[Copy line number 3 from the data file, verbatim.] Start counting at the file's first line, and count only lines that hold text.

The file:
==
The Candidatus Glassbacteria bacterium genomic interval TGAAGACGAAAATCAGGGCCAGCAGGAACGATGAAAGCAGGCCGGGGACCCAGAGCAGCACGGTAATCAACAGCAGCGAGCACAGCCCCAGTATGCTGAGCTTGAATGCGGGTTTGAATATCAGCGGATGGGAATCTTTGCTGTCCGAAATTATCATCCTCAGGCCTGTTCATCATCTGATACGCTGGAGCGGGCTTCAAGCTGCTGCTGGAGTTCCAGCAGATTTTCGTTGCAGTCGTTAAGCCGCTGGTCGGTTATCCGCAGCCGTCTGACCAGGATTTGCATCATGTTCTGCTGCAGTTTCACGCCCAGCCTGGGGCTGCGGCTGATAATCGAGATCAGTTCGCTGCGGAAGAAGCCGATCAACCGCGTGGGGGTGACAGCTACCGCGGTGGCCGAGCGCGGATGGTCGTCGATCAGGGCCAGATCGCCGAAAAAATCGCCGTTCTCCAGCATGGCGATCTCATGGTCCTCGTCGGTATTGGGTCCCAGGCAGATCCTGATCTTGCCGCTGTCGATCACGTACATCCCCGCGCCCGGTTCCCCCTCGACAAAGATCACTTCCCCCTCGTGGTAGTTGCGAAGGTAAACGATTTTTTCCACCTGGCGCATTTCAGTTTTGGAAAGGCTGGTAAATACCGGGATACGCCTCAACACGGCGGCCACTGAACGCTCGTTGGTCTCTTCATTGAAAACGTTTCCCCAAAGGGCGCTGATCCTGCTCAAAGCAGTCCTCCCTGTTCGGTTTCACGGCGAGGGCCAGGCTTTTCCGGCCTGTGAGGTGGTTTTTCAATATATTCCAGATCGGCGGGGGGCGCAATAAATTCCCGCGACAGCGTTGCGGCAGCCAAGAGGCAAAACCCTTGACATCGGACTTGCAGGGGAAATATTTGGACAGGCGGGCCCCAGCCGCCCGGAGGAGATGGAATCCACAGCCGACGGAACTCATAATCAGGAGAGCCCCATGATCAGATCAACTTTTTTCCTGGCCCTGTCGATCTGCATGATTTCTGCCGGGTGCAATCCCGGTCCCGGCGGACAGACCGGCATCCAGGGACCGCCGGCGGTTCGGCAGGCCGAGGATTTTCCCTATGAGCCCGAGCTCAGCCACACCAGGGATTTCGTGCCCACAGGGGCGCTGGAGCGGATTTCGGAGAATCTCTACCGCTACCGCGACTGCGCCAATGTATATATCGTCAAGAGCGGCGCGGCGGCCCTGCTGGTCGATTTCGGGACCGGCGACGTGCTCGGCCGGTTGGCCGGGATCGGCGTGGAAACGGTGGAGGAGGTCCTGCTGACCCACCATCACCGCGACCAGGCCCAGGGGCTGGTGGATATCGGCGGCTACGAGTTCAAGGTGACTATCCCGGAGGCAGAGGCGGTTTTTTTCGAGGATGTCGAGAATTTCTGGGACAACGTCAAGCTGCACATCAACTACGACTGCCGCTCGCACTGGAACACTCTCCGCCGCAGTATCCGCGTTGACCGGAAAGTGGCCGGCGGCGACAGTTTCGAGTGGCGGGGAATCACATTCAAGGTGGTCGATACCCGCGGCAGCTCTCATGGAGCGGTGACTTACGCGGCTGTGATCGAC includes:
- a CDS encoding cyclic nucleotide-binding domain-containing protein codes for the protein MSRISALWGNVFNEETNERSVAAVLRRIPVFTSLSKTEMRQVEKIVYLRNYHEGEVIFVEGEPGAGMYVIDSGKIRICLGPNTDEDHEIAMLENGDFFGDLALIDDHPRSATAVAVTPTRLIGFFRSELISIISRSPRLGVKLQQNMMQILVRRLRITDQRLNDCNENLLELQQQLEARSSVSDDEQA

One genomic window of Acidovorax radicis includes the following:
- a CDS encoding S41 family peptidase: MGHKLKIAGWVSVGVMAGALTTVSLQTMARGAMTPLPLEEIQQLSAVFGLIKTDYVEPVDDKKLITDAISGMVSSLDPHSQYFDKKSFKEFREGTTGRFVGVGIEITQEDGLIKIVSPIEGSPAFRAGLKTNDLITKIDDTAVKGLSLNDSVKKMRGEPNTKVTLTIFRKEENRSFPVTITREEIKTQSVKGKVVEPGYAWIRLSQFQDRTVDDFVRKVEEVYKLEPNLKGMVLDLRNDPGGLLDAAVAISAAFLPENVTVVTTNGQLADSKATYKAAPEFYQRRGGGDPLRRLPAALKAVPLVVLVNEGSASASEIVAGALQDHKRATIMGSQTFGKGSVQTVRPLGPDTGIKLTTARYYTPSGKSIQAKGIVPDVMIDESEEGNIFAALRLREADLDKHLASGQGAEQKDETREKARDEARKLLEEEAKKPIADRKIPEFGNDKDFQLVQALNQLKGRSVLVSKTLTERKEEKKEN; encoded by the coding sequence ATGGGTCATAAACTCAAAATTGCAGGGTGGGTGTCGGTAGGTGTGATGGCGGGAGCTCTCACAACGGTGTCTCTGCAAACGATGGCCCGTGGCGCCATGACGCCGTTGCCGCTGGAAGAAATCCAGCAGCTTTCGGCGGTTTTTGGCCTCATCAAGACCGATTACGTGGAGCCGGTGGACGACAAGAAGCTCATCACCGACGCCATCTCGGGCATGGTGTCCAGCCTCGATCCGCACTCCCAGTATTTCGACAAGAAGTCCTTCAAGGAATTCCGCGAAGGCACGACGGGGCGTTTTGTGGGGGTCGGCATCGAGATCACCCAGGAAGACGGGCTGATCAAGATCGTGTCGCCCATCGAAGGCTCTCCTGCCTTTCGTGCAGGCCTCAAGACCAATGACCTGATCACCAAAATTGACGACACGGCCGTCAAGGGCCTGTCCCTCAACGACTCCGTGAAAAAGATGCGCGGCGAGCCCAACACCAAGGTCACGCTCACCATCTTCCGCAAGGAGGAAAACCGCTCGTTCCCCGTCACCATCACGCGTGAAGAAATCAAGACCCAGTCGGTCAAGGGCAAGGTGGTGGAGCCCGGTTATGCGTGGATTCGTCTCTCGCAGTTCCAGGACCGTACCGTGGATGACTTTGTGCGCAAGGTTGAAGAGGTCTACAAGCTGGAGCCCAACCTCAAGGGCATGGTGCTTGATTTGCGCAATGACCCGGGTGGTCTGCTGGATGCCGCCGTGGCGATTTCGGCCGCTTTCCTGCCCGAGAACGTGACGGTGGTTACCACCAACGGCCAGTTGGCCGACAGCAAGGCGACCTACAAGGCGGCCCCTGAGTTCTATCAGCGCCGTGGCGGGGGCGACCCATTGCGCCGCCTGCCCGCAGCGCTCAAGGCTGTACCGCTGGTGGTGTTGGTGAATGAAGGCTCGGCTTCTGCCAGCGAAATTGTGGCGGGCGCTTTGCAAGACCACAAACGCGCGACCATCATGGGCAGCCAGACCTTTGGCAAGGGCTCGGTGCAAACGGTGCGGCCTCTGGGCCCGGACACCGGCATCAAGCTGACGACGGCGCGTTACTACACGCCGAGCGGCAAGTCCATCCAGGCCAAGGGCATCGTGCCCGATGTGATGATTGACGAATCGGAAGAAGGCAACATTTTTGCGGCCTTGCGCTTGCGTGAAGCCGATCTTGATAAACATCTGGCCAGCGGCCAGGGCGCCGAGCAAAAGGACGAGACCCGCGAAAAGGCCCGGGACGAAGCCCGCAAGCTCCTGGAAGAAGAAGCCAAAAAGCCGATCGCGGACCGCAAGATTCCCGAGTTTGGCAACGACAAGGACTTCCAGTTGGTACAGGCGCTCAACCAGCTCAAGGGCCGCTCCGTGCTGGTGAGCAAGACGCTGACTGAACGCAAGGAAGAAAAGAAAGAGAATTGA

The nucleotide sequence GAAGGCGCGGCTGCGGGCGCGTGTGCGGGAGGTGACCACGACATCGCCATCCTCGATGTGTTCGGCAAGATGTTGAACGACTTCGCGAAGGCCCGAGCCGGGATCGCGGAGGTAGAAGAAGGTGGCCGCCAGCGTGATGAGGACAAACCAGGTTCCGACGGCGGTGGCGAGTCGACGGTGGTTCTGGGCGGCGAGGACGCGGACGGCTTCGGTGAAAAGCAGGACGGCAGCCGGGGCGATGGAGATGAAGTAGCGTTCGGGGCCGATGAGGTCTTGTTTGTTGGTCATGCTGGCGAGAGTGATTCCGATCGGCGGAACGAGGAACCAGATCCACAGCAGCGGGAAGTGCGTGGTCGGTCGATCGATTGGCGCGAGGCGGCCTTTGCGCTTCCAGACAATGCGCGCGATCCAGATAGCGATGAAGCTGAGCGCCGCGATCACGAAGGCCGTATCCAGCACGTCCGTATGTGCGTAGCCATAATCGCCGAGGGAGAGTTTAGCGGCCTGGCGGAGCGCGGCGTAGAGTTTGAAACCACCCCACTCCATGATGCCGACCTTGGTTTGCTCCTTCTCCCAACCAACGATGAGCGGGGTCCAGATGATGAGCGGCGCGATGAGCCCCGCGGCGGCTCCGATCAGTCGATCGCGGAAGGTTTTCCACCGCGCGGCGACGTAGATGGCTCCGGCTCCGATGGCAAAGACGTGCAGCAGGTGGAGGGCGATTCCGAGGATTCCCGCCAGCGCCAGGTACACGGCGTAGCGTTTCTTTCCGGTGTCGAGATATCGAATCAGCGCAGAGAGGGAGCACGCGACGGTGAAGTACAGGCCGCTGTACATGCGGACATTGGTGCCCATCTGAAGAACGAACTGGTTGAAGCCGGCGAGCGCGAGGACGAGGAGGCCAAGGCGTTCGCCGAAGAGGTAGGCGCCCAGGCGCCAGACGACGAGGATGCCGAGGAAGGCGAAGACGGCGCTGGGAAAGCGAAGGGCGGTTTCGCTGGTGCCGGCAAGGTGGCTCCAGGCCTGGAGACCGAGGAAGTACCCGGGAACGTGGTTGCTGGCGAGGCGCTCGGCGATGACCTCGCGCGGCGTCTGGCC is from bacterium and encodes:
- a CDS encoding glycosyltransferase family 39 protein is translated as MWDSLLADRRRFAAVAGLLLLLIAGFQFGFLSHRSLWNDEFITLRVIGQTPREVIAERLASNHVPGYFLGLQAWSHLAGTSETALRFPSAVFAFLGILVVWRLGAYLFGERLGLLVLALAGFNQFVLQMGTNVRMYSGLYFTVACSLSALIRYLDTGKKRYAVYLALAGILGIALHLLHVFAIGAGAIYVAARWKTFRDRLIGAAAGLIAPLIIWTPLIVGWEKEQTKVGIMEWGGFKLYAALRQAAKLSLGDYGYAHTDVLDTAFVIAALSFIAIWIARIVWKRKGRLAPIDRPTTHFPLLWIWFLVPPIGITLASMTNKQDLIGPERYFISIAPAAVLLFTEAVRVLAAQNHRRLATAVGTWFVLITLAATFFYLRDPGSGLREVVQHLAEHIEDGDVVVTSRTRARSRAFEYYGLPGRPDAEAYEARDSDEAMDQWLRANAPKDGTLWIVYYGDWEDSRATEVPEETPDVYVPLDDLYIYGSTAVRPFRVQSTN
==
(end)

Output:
One genomic window of Acidovorax radicis includes the following: